All things carciofi rank among my favorite foods. The subtle yet powerful, nearly indescribable flavor of the artichoke is unmatched. Another mild yet distinctive vegetable which comes to mind is celery. The challenge of the artichoke, however, contributes both to its allure and the aversion to dealing with it. Nothing beats a freshly prepared artichoke, even though I doubt it ranks among one of the healthiest veggies. It must lose most of its nutritious value during the long, slow cooking process. But the essence is so remarkable that it's a non-issue.
The first time I tried carciofi alla romana was at a restaurant near Campo dei Fiori with my Italian aunt-equivalent Erina. It was also my first day in Rome, and I wound up puking up the meal which also included house red wine and a very pungent papardelle con funghi porcini. This incident was not a result of food poisoning, just adjusting to an entirely new place and perhaps some unfamiliar microbes.
I had no idea what to make of what appeared to be naked artichokes, since I was primarily anticipating carciofi alla giudia. In my family we ate artichokes that were steamed in the pressure cooker (remember those? What else were they used for other than for cooking artichokes?), and we tore the leaves and dragged them through melted butter with salt and herbs. I also consumed many jars of hearts preserved in oil and gross pucker-inducing vinegar. So the idea of stripping artichokes down to a smooth core was pretty mind-blowing, something I hadn't been exposed to at local Italian restaurants. Erina explained that they're very difficult to prepare. In my limited experience, restaurants here don't bother making these often because it must be too time-consuming and exacting.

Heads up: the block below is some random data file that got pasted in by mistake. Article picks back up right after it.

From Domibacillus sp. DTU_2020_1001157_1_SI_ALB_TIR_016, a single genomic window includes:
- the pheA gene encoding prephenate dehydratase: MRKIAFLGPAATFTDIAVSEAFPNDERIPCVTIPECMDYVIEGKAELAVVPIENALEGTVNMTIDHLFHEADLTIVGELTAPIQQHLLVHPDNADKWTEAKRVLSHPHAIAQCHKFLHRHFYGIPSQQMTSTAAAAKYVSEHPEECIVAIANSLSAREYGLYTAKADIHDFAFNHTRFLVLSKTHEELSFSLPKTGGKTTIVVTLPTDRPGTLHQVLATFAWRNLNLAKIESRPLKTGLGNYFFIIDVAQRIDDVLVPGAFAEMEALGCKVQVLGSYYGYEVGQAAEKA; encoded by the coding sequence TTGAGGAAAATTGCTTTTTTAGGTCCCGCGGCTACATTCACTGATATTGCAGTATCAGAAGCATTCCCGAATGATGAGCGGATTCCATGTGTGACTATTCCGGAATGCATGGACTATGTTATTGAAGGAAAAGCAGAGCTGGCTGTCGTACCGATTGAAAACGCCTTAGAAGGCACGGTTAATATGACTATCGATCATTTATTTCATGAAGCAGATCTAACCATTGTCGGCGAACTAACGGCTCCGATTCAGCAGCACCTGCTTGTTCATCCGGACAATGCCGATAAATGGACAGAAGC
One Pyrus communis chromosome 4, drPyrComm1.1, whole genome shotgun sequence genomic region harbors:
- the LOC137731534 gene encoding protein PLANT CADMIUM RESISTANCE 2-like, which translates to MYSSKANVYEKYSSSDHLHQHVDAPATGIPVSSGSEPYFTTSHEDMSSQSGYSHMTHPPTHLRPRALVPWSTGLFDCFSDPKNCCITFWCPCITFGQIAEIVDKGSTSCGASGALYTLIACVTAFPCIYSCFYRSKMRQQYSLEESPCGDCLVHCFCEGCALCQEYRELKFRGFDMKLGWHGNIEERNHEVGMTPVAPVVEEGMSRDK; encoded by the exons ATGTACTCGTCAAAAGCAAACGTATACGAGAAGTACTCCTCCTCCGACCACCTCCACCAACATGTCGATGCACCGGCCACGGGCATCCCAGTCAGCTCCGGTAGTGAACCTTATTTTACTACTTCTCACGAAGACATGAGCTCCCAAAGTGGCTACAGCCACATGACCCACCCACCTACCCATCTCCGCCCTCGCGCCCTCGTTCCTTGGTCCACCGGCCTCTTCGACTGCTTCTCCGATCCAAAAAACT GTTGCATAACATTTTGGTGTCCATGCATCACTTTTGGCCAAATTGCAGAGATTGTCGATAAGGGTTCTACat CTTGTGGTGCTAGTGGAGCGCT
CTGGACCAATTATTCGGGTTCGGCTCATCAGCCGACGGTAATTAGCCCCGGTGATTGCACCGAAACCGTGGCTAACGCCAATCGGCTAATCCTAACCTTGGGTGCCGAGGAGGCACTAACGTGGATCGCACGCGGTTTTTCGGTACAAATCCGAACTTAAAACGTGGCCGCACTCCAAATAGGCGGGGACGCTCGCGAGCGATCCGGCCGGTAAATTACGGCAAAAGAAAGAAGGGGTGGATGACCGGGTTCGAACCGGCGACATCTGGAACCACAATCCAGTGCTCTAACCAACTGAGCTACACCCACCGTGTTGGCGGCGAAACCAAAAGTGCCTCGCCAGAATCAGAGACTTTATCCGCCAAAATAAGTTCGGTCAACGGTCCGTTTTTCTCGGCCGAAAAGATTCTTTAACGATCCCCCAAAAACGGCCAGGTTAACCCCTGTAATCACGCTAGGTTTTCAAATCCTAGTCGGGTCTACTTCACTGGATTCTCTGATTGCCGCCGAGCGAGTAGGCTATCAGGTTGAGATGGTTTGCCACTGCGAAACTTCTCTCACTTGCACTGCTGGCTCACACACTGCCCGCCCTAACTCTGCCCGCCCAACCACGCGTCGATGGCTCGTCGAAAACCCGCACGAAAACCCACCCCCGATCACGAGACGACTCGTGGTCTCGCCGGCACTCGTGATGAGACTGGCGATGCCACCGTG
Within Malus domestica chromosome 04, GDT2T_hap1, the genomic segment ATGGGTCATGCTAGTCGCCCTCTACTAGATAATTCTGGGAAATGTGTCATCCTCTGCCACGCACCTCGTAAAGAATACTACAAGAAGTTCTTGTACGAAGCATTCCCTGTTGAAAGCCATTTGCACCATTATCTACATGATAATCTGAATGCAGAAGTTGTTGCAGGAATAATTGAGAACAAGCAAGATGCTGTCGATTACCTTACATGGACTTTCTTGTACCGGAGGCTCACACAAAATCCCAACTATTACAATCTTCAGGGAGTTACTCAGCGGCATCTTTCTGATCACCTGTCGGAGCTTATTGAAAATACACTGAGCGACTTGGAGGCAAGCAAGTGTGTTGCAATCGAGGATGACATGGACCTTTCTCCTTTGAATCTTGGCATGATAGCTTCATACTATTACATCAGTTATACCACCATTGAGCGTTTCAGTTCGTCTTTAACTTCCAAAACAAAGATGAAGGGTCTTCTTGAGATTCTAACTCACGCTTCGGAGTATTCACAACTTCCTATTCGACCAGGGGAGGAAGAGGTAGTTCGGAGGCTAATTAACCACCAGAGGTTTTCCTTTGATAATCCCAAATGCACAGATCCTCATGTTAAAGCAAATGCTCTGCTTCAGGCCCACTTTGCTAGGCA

T'was a pity to keep passing by these spiny flowery masses that contain such goodness within. Especially in California, where at our farmer's markets we can find unwieldy artichoke beasts almost like those sold in outdoor Italian fresh food bazaars.
Time to roll up my sleeves, and grab the paring knife and peeler! My first attempt at Marcella's carciofi alla romana was only mildly successful despite the hour I spent stripping two meager 'chokes. I initially suspected that I was too aggressive with discarding the green and inedible parts, but in fact I was too shy. The next go-around I decided to braise them with leeks.
I began with two gorgeous globes:
got to here:
and wound up with this.
It don't look pretty, but it sure was tasty! The dish required roughly the same time as the first try and I expended as much effort, just with a tad less aggravation because I knew what to expect. And the braised leeks and cubed artichokes turned out to be somewhat forgiving compared to alla romana method.
There was one minor disappointment. As we've found with a few Marcella recipes, sometimes you stumble upon an unclear direction. When she says slice lengthwise in four pieces doesn't Marcella mean quarter them, or should you cut into big round pieces? I opted for the first and it turned out just fine.
During peak season in springtime I'll be especially grateful for having overcome the fresh artichoke hump.